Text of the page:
Sooooo, to sum all that up, I have officially booked my first paying gig!!!! I am just a wee bit pleased with myself! Now I just have to start working on building a playlist and fine tuning my MC skills! Also the school will be providing me with a list of requested music supplied by the kids a few weeks prior to the event so that will help.
 

ittigger

Hundred Acre Industry Icon
Feb 1, 2011
14,421
11,017
115
Western Maryland
#27
Congrats :) - just remember, bodies absorb sound - so there may be a significant difference in an empty space with reflective surfaces vs that same space with people.

In addition, make sure whatever music is requested, is the clean version - and you could take it to the next level and watch out for content. It can be a difficult line to walk trying to keep the kids happy and keeping the school happy. They may be counting on you, the professional, to screen the lists and music. Alternatively, you could try to throw the ball in their court and ask them to approve the list - but then it could become a contest because you're supposed to be the professional.

Take a look at another similar thread - Fascinating Prom Reqeusts
 
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Albatross

DJ Extraordinaire
Sep 7, 2016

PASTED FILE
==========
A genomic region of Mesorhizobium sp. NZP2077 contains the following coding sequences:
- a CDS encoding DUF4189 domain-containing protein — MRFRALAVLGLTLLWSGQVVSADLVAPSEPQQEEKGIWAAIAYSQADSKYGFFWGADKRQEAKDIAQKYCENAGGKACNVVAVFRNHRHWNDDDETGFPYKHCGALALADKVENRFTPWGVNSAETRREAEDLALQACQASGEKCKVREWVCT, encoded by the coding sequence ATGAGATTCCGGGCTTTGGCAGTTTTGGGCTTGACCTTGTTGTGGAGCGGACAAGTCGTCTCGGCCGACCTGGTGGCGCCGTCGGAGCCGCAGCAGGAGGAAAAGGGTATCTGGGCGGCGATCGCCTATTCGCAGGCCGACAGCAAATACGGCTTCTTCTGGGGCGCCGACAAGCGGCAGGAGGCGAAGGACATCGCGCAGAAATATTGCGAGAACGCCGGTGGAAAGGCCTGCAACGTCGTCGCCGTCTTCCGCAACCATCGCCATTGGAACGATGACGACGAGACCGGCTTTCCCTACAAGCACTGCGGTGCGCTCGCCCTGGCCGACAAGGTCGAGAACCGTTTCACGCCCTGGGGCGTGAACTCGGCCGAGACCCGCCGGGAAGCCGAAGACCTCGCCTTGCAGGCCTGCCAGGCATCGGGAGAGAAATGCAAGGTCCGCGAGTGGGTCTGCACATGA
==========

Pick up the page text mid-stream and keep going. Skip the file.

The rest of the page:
1,292
2,990
115
#28
I'm late to this thread, but the other consideration is to partner with another DJ that has equipment you don't.

I have a lot of gear, but my gear is focused on the wedding market. Small, elegant, great sound... but not built for 500 kids jumping up and down like crazy.

I could have tried to buy a bunch of extra stuff for this gig, but it would have been a big investment. And more importantly, I'm not really targeting this market. I'm happy to do them when they come along, but I don't want to be in the big production business.

So instead I contacted another operator locally that I trust. I built a package with them to do sound and lights. I'll still DJ personally. It should ROCK.

You shouldn't feel limited by only the equipment you own. It's better to bring in the big guns to "Do it right" than to limp through it as a one man band.